The first thing businesses need to do is to consider whether their terms of trade or contracts are “standard form consumer contracts”. Put simply, these are contracts that are offered on a “take it or leave it” basis and relate to goods or services are of a kind ordinarily acquired for personal, domestic or household use or consumption. The Commerce Commission provides examples of industries that will be caught by the provision. These industries include childcare centres, gyms, motor vehicle dealers, real estate agents, residential builders and utility companies.
If your business uses “standard form consumer contracts”, you need to ensure the contracts do not contain unfair terms. Put simply, a court may declare that a contract term is unfair if it causes a significant imbalance in the rights and obligations of the parties, it is not reasonably necessary to protect the business’ interests and it would cause detriment to the consumer if it is relied upon.
The theme running through examples of unfair terms are that they apply to one party and not the other. Examples of unfair terms include terms that penalise the consumer for a breach of contract but not the business, terms that limit the liability of the business but not the consumer and terms that allow the business to vary the terms without the consumer’s authority.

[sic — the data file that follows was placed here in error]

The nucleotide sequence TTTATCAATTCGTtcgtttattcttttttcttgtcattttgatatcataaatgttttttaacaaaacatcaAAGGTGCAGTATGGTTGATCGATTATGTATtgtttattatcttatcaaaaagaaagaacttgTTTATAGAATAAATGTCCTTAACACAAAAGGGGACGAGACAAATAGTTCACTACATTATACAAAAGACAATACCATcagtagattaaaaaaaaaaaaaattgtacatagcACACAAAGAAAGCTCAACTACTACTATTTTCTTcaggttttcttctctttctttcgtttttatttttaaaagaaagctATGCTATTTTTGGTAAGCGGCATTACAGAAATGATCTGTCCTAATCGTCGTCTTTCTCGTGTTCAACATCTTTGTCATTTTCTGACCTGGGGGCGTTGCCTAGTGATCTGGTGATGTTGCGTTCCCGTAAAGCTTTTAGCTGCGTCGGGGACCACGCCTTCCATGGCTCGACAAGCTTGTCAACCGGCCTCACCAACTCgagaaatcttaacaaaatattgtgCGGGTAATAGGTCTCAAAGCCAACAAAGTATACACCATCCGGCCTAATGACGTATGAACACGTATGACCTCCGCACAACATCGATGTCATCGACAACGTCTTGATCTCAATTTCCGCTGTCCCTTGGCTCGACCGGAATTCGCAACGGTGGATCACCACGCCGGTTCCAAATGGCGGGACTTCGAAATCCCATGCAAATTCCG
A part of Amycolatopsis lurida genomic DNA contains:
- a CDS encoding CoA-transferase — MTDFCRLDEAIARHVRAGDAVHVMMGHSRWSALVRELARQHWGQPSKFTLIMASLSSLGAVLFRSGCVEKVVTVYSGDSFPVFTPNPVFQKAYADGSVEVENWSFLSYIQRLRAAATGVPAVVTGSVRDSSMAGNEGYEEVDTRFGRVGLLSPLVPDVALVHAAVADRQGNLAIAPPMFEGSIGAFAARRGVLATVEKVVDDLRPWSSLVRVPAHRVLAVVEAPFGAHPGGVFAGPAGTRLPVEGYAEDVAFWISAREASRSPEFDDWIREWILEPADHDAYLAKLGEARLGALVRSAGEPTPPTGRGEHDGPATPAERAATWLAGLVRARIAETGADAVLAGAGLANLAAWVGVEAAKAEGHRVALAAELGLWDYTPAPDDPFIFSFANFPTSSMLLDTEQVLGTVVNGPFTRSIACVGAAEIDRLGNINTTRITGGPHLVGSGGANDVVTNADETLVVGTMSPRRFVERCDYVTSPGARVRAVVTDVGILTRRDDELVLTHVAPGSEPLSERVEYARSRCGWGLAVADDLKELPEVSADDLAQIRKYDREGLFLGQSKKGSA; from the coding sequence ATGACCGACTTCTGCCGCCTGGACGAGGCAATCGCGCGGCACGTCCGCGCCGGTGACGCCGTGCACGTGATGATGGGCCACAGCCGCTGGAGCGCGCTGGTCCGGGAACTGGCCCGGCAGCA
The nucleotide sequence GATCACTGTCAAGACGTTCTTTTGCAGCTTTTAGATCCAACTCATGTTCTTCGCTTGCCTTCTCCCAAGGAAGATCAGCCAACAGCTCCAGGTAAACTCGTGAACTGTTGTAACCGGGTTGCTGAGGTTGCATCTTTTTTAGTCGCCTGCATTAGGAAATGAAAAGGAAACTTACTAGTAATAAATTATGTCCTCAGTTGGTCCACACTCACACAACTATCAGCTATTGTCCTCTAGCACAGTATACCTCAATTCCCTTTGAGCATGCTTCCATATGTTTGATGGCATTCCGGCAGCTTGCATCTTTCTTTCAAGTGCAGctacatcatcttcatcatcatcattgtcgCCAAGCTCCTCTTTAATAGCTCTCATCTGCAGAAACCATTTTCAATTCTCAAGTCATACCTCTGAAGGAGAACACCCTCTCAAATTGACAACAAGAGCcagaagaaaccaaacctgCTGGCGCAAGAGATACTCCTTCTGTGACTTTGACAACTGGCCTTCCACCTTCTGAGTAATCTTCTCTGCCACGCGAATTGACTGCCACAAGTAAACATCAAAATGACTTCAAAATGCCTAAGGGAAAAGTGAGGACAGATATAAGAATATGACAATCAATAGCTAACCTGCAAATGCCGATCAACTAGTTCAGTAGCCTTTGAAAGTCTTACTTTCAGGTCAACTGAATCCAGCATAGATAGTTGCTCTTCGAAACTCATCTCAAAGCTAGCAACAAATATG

Many of these terms are standard in business terms of trade, so it is important that businesses check their contracts. Please note that these reforms do not affect transactions between businesses. They only apply to transactions between businesses and consumers. For transactions between businesses, the reforms to the Act now allow the parties to contract out of certain parts of the Act. Businesses may want to update their terms of trade accordingly.
Penalties for a breach of the unfair contract term provisions are up to $200,000 for individuals and up to $600,000 for companies.
If you are in business, we suggest you take a moment to consider whether your business may be caught by the unfair contract term provisions. The last thing a business needs is to take a call from the Commerce Commission after a disgruntled customer has picked up on the fact the business has unlawful terms in its contract.
If you have any questions about this article or wish to consider whether the reforms apply to your business, please call or email Rhys.